Possibible Fungus in Bats in Estonia in the 1970s
A January 31, 2008 blog posting on nature.com (http://blogs.nature.com/news/thegreatbeyond/2008/01/white_nose_syndrome_threatens.html)
is mostly a generic WNS piece with little new information.
However, Dr Matti Masing of Estonia posted the comment below.
It may or may not be relevant to the WNS situation, but it is
included here in case someone wants to check into it further (and
I am Dr Matti Masing from Estonia. In the late 1970s I discovered a
similar disease in bats hibernating in limestone tunnels near Tallinn,
NW Estonia, NE Europe. This observation is published in my book
Lendlased 1984, p 81 (in Estonian). In our case the disease (probable
fungus), which I called „notch disease“, attacked the ears of bats. It
was mostly found in Daubenton's Bats (DB) who spend lot of time in very
humid environment. Much less was it observed in other Myotis species.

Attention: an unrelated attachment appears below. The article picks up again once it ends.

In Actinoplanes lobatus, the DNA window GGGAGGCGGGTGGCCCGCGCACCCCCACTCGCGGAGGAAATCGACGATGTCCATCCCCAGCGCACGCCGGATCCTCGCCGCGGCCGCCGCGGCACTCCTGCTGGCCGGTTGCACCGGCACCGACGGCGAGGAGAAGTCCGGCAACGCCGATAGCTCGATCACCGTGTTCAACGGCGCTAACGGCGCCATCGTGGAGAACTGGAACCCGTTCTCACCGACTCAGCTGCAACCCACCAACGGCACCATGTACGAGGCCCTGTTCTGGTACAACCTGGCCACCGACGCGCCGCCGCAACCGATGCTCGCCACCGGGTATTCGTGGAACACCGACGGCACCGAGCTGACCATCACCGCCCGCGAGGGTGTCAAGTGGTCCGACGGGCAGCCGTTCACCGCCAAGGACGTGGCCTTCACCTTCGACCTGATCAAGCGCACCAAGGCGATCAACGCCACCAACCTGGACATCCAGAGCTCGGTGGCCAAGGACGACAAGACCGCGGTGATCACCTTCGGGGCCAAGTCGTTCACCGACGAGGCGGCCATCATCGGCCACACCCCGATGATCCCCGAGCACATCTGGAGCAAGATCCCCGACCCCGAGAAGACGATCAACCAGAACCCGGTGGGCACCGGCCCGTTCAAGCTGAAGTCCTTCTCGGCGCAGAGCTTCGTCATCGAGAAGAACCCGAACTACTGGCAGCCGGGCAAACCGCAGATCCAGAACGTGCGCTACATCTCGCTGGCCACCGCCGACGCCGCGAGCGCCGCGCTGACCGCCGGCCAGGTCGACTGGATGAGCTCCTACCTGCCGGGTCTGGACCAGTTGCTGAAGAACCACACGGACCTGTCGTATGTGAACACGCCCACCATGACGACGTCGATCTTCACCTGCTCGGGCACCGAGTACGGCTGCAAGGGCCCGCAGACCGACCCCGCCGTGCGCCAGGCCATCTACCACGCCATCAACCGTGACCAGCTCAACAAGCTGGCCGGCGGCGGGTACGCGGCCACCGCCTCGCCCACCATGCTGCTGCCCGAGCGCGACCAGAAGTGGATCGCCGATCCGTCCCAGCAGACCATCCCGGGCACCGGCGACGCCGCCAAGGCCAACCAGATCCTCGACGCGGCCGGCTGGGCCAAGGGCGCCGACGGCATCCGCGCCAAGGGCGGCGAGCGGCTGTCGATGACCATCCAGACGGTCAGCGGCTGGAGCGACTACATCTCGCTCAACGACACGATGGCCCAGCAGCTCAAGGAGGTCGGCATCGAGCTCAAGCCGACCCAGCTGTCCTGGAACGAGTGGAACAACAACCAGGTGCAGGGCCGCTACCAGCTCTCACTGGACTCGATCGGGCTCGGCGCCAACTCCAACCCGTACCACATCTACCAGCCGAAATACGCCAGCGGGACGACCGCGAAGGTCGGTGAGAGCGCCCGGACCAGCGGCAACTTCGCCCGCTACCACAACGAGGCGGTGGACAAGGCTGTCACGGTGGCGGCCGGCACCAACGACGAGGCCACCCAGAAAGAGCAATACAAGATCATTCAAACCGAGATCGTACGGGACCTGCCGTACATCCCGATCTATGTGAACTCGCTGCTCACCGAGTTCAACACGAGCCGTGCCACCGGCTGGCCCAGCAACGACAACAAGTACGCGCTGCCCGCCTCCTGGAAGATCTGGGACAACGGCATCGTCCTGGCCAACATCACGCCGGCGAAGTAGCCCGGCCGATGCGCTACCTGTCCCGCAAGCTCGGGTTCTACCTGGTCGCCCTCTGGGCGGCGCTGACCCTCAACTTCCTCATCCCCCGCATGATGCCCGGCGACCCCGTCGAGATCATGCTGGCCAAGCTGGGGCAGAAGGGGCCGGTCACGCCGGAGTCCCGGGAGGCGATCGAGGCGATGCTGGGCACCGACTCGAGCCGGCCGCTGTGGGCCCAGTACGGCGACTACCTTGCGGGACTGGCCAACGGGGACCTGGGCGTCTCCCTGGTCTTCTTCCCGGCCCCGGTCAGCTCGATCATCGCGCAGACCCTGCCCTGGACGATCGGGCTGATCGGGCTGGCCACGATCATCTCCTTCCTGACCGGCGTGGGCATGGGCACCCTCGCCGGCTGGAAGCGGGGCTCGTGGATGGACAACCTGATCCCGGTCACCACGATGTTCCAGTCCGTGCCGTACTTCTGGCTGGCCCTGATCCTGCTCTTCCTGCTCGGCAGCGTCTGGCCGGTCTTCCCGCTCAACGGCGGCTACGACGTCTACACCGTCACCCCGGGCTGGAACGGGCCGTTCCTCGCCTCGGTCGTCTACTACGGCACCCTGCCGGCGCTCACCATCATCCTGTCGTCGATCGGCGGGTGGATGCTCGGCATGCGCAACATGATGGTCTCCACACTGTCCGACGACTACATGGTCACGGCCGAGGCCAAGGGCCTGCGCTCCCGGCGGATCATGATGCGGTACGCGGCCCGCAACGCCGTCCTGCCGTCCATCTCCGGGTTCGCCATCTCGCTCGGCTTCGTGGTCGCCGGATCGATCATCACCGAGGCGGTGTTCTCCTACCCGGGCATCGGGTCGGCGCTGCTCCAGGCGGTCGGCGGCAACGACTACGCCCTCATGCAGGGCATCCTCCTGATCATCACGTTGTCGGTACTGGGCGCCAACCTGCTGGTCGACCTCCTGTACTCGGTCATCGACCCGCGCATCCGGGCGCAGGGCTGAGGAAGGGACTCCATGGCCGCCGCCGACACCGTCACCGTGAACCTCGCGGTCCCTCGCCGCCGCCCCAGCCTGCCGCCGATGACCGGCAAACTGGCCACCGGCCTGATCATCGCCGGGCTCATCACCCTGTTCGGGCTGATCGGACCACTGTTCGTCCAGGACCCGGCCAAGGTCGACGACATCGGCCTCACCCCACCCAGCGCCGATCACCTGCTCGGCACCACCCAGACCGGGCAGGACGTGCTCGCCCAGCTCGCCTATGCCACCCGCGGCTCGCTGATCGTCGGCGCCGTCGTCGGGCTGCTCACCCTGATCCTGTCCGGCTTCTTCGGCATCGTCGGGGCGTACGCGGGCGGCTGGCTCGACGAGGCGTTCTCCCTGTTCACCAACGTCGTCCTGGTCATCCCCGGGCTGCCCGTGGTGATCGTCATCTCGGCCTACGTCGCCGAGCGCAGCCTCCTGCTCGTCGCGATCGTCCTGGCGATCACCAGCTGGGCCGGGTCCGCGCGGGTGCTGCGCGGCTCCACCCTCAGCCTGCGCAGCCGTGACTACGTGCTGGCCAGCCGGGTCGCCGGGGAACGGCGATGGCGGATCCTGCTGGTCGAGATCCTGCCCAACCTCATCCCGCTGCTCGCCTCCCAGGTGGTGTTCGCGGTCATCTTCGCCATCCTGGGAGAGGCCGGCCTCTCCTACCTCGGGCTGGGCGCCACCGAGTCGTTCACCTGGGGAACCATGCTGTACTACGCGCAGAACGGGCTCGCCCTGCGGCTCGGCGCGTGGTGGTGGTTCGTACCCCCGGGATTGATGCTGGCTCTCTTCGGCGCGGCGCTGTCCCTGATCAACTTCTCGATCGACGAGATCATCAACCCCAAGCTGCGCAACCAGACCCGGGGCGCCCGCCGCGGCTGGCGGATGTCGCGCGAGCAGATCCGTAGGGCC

It was never found in young bats, but up to 27% of adult Daubenton's
Bats hibernating in some tunnels were affected by the disease. First
the tops of ears became whitish and soft, later the white tissue
disappeared but „eaten“ parts of ears were visible as deep notches,
sometimes half of the ear of even more was missing. I have a photo of
one bat who had deep notches in both ears. Probably this disease did
not kill bats, as there was no population decline. Bats with notched
ears were frequent and they seemed to live long. But this disease
mainly occurred in the tunnels near Tallinn where up to 27% of adult DB
were affected. Only 3.8% were affected in western Estonia and 0.4% in
southeastern Estonia (Masing 1984).
Posted by: Matti Masing | February 1, 2008 03:54 PM
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last updated or verified on February 21, 2008